8. Culture-Developing cultural institutions and ways of life Creative endeavour-Activities associated with the production and performance of literary, artistic, architectural and other imaginative, interpretive or inventive works; and/or associated with the production and expression of cultural phenomena; and/or environments that have inspired such creative activities. Evolution of design in railway engineering and architecture-

Assessment of significance

SHR Criteria a)
[Historical significance]
Bowenfels Station and Residence over the Blue Mountains is of historical significance as part of the first major period of NSW railway construction that played a significant role in the development of the Bowenfels area paving the way for the exploitation of local coal reserves, which lead to the development of Lithgow as a mining and industrial centre.
SHR Criteria c)
[Aesthetic significance]
The station and residence are of aesthetic significance with its fine stonework and Victorian Gothic Rustic elements contributing to the historic character of the area. The design of the Station Master's residence is unusual, and although accords with the standard practice that was in vouge in the 1860s, the use of stone was indicative of the Bowenfels Station's importance at the time of its construction.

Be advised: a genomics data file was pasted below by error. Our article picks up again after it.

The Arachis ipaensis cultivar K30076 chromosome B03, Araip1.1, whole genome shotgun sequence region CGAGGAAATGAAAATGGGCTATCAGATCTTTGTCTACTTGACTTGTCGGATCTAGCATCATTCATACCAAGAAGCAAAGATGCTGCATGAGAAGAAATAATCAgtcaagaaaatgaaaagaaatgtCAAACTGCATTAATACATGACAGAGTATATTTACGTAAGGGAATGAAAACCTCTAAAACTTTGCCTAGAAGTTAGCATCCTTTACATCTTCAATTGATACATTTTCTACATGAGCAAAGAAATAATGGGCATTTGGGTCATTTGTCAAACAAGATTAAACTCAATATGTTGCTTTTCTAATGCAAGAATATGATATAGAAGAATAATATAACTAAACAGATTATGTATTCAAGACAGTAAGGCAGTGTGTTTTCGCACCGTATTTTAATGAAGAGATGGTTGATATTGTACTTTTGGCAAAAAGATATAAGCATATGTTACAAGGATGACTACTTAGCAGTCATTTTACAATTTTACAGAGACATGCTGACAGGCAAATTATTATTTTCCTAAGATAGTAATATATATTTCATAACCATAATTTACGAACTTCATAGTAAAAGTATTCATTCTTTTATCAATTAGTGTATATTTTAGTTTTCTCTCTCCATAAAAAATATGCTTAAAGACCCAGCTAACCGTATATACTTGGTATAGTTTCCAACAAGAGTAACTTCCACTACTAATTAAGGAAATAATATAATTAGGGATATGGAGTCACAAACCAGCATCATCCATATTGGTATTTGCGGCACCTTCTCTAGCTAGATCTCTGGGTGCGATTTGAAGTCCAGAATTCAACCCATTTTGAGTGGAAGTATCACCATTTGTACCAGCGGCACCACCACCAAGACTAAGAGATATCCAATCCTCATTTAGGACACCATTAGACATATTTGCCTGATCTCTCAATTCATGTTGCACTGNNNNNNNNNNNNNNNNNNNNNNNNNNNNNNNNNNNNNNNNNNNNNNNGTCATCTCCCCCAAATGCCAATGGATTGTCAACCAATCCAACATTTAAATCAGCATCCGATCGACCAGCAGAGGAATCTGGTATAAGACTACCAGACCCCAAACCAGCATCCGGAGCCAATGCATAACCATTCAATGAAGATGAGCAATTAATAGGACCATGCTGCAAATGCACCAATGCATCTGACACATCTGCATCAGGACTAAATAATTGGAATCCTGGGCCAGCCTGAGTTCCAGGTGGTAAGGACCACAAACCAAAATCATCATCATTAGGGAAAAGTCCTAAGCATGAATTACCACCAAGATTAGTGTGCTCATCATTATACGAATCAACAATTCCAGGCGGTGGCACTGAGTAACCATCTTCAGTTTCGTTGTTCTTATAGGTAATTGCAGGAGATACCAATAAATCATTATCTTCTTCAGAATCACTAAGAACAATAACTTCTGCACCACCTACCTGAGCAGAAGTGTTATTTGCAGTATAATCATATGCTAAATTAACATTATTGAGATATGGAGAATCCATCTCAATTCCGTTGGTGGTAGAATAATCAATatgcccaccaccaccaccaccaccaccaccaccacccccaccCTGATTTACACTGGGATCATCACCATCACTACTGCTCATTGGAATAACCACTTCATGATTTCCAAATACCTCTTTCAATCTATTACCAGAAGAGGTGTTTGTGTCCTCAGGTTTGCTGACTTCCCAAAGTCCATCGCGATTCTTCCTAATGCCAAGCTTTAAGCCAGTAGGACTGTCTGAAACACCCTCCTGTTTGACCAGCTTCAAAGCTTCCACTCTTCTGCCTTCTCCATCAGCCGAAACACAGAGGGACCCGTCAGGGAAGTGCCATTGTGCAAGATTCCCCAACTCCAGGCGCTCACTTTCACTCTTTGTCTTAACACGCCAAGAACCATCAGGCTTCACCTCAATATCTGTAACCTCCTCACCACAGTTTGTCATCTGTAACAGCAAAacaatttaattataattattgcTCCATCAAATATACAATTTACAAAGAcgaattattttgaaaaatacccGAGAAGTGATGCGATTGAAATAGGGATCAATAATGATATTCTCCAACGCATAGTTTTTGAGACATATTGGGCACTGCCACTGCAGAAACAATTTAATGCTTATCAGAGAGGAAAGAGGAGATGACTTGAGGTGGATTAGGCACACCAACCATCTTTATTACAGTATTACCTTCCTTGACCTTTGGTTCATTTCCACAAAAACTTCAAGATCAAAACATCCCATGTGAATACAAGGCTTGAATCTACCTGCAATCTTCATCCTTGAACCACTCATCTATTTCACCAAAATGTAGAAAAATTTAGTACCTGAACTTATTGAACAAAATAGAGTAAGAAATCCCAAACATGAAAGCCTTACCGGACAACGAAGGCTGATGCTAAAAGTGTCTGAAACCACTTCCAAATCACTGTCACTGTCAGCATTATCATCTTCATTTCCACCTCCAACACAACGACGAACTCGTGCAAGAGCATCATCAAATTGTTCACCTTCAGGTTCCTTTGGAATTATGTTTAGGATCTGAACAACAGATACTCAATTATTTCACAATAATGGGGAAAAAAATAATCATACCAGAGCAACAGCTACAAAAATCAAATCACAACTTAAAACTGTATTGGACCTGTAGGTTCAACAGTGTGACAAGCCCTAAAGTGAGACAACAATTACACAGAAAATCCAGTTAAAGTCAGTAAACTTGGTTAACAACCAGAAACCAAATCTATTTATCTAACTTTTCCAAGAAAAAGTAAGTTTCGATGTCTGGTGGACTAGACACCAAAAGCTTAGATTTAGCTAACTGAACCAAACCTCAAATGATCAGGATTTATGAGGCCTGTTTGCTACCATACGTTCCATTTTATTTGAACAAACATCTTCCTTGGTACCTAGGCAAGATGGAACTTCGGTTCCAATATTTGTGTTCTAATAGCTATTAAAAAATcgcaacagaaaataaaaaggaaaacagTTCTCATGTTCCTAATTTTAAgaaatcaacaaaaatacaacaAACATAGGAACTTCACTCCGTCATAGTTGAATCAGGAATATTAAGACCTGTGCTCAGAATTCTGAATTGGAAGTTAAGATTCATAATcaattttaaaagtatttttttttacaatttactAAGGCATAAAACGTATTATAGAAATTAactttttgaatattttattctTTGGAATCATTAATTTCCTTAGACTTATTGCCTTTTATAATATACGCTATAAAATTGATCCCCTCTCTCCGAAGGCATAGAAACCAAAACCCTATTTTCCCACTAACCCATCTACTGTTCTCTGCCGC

SHR Criteria d)
[Social significance]
The place has the potential to contribute to the local community's sense of place, and can provide a connection to the local community's past.
SHR Criteria e)
[Research potential]
The group has research potential as part of the Great Western Railway including the Great Zig Zag demonstrating early technical and architectural qualities.
SHR Criteria f)
The Bowenfels Station and Residence is one of approximately 13 surviving railway groups from the earliest railway construction period (1850--1860s) in NSW. The buildings are rare due to their construction of stone, which indicates the importance of Bowenfels Station at the time of its construction.
SHR Criteria g)